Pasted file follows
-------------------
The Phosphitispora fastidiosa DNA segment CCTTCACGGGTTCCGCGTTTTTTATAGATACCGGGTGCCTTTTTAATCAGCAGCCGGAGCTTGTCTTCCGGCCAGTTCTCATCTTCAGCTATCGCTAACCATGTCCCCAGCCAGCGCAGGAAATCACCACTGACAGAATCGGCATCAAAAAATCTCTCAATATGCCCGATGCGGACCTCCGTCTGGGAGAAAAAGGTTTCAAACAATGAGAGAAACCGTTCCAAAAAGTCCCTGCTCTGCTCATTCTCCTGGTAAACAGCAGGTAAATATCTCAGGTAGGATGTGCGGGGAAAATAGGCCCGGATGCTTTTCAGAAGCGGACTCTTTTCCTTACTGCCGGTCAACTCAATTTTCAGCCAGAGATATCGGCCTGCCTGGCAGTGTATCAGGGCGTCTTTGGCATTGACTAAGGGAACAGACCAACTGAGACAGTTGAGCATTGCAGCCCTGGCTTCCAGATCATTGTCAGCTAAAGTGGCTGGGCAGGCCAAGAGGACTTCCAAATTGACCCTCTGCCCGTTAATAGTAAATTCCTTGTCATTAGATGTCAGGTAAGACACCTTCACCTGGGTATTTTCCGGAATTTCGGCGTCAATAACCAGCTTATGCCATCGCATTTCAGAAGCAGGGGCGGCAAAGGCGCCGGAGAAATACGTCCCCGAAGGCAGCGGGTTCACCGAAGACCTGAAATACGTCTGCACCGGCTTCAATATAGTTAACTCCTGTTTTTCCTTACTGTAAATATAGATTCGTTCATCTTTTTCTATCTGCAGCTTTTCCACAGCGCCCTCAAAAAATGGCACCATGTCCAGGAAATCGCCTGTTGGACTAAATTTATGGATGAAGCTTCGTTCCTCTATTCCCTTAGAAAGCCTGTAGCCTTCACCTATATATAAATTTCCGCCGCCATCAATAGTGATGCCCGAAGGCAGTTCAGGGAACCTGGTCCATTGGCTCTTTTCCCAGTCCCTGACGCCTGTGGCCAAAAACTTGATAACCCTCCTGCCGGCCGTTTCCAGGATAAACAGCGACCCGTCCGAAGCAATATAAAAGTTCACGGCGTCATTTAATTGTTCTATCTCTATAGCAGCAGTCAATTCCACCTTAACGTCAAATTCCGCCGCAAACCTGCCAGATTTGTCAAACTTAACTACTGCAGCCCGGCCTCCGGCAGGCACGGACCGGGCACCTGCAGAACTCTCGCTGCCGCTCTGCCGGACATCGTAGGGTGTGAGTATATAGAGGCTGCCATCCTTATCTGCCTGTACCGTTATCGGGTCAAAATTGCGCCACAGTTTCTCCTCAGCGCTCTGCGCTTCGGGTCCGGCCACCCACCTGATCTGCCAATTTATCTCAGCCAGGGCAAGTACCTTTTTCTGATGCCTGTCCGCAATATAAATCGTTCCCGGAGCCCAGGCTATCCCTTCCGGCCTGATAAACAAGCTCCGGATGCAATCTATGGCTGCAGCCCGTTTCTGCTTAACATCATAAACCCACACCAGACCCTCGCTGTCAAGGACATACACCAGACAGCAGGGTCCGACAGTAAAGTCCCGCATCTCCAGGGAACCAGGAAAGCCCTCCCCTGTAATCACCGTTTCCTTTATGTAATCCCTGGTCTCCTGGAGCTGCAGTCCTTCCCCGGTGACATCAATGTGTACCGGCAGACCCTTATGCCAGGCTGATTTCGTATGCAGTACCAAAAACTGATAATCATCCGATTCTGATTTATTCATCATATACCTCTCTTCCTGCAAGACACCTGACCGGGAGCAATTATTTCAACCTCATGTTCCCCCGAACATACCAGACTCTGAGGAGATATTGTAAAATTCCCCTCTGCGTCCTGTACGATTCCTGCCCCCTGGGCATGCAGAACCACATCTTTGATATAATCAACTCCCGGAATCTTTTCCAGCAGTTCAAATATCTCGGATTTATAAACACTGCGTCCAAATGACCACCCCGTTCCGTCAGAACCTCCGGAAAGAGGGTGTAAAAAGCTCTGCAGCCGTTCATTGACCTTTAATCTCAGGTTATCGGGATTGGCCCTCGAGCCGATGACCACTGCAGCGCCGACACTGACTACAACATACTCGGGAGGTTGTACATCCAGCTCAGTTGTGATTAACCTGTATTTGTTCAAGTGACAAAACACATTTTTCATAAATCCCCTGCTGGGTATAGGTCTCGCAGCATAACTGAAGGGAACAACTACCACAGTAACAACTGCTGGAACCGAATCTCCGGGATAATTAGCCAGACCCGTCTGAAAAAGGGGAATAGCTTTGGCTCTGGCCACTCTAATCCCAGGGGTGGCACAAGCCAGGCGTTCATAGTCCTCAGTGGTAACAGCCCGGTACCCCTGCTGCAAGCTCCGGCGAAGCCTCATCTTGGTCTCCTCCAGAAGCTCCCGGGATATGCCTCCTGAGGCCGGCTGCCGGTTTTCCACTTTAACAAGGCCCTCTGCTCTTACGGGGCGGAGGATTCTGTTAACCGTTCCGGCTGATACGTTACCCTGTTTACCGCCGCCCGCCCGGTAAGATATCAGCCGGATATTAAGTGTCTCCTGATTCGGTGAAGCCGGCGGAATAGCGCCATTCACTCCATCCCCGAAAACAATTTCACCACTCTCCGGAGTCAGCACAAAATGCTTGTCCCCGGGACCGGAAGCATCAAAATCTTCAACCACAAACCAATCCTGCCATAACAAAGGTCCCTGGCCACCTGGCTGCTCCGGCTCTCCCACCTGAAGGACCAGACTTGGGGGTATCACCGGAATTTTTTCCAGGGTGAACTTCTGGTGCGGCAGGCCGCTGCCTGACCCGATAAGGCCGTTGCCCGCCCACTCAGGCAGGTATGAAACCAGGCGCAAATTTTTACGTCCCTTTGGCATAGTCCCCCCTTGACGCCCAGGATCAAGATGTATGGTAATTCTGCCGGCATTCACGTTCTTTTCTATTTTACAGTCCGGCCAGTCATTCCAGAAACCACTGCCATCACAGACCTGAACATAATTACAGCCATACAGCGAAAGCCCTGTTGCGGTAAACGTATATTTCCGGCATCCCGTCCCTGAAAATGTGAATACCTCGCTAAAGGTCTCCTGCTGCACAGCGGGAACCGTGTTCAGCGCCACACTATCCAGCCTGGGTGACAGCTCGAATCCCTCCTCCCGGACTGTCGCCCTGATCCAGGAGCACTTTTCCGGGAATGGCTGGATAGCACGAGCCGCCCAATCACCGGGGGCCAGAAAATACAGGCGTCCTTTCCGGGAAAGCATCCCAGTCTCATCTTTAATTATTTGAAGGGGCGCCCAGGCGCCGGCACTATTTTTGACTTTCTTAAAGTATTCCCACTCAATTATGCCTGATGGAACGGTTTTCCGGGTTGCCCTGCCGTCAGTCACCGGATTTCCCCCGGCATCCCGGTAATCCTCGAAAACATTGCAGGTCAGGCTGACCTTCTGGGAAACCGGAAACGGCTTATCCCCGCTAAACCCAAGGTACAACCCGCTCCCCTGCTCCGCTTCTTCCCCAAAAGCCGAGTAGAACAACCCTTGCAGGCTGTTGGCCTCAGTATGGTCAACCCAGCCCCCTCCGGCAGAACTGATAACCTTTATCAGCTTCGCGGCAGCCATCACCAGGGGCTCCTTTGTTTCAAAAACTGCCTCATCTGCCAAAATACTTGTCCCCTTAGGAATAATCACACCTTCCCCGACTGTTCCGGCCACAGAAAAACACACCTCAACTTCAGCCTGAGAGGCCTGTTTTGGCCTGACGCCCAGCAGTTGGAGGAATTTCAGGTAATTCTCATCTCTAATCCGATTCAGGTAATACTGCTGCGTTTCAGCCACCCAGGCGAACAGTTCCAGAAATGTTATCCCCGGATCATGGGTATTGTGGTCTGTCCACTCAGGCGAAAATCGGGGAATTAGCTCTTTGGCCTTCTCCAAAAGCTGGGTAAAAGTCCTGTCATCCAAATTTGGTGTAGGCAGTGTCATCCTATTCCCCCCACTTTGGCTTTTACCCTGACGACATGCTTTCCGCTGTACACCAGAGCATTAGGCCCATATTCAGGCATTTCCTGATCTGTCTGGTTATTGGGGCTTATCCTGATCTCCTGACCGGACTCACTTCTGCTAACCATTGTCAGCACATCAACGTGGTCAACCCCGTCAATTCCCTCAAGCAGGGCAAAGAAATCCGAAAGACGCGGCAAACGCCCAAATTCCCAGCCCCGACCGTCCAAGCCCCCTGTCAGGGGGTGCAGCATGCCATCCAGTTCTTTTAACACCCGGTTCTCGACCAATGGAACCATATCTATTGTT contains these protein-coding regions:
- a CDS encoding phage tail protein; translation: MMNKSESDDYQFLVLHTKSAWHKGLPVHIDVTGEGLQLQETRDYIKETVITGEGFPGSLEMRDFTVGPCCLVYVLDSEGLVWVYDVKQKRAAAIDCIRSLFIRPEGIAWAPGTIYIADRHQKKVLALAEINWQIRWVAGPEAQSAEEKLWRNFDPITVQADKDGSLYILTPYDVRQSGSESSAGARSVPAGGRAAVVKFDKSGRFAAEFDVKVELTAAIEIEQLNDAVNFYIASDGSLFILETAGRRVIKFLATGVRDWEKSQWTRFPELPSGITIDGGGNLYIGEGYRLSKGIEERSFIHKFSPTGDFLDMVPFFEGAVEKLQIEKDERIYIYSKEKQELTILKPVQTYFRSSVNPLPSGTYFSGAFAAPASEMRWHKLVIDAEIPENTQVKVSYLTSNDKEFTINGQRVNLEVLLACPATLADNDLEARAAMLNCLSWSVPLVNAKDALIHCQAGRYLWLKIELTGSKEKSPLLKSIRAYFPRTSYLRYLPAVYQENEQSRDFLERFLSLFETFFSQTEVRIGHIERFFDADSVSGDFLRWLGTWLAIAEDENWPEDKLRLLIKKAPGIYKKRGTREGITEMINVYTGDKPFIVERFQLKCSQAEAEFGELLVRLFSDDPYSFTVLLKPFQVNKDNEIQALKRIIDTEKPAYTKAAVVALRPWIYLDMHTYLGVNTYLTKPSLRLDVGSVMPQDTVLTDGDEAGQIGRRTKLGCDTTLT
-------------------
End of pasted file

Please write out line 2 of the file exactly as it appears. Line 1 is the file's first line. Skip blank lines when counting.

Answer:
- a CDS encoding phage tail protein; translation: MMNKSESDDYQFLVLHTKSAWHKGLPVHIDVTGEGLQLQETRDYIKETVITGEGFPGSLEMRDFTVGPCCLVYVLDSEGLVWVYDVKQKRAAAIDCIRSLFIRPEGIAWAPGTIYIADRHQKKVLALAEINWQIRWVAGPEAQSAEEKLWRNFDPITVQADKDGSLYILTPYDVRQSGSESSAGARSVPAGGRAAVVKFDKSGRFAAEFDVKVELTAAIEIEQLNDAVNFYIASDGSLFILETAGRRVIKFLATGVRDWEKSQWTRFPELPSGITIDGGGNLYIGEGYRLSKGIEERSFIHKFSPTGDFLDMVPFFEGAVEKLQIEKDERIYIYSKEKQELTILKPVQTYFRSSVNPLPSGTYFSGAFAAPASEMRWHKLVIDAEIPENTQVKVSYLTSNDKEFTINGQRVNLEVLLACPATLADNDLEARAAMLNCLSWSVPLVNAKDALIHCQAGRYLWLKIELTGSKEKSPLLKSIRAYFPRTSYLRYLPAVYQENEQSRDFLERFLSLFETFFSQTEVRIGHIERFFDADSVSGDFLRWLGTWLAIAEDENWPEDKLRLLIKKAPGIYKKRGTREGITEMINVYTGDKPFIVERFQLKCSQAEAEFGELLVRLFSDDPYSFTVLLKPFQVNKDNEIQALKRIIDTEKPAYTKAAVVALRPWIYLDMHTYLGVNTYLTKPSLRLDVGSVMPQDTVLTDGDEAGQIGRRTKLGCDTTLT